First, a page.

Introducing barring and lacing

JacinLarkwell

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I want to introduce barred and laced (preferably double laced) patterns to my Naked neck group. I have no idea the genetics behind their colors as the 4 are hatchery stock. I had planned to get a cuckoo marans and a barnevelder (maybe a laced Wyandotte too) to the flock and only keep any chicks that had the naked necks to see what I got. Is this logical or is there something else in forgetting?

Here's my quartet:
20201207_182316.jpg

20200916_182129.jpg

I have a black, white and maybe a partridge (?) Pullets and then my male that I have no clue what he even is.
 
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Egghead_Jr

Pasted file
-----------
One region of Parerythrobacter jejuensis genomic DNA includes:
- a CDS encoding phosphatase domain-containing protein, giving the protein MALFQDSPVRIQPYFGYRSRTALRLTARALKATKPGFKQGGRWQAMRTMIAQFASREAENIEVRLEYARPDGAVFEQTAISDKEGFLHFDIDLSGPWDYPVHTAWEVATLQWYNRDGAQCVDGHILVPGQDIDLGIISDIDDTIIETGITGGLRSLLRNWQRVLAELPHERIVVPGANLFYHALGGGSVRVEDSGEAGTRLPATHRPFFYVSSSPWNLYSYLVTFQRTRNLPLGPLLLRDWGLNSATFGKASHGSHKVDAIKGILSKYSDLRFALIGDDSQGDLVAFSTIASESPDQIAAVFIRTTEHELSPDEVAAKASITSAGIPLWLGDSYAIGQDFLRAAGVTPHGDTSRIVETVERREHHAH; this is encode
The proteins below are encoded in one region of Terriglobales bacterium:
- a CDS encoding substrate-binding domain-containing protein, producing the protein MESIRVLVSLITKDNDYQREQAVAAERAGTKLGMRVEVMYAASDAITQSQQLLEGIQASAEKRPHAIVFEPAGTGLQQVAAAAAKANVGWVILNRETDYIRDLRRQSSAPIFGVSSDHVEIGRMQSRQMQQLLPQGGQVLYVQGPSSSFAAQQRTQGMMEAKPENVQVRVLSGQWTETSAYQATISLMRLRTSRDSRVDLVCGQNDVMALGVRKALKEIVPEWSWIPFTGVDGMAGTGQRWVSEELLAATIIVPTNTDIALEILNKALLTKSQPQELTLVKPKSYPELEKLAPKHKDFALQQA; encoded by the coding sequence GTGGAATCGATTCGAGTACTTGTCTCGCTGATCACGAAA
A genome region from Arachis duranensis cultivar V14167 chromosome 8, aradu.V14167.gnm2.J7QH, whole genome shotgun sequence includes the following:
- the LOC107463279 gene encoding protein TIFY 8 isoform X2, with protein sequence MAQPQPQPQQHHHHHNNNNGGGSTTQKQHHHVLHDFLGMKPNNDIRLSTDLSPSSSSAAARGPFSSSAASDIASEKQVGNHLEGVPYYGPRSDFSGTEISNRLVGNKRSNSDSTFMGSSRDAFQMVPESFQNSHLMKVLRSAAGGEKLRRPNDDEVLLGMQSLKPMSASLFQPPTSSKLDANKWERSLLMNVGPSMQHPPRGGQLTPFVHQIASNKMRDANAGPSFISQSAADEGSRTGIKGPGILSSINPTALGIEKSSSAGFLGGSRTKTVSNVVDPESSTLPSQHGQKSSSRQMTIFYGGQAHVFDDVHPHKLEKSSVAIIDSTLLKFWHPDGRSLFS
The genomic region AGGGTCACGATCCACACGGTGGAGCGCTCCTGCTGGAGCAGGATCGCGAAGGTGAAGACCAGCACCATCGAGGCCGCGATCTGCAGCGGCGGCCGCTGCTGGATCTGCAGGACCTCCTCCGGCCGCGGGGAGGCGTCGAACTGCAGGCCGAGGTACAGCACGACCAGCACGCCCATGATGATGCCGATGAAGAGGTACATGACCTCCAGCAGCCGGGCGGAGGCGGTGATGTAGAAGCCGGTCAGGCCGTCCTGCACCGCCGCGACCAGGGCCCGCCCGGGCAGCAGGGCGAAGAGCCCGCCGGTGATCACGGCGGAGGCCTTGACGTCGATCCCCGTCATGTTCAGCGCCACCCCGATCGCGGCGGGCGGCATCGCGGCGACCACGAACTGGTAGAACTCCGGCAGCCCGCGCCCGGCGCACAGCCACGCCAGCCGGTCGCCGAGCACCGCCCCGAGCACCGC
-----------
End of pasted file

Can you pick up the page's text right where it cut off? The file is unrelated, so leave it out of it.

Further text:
Crowing
11 Years
Oct 16, 2010
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She's partridge, he's some mix.

You'd have to backcross a K from her then you'd have 50% partridge. Work on pattern from there. What you are forgetting is it takes two pattern genes to express. The cock pictured likely doesn't have a pattern gene. So to get there it would take F1 backcrossed to the dam that has the pattern.

That said, if you want naked necks then outcrossing to another breed seems counter productive as you've got a double laced (partridge) NN already.
 

JacinLarkwell

Crossing the Road
Mar 19, 2020
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She's partridge, he's some mix.

You'd have to backcross a K from her then you'd have 50% partridge. Work on pattern from there. What you are forgetting is it takes two pattern genes to express. The cock pictured likely doesn't have a pattern gene. So to get there it would take F1 backcrossed to the dam that has the pattern.

That said, if you want naked necks then outcrossing to another breed seems counter productive as you've got a double laced (partridge) NN already.
Yeah, but how would I get the barred and regular lacing without out crossing? The barred/cuckoo, whatever people call it, is what I'm mainly interested in.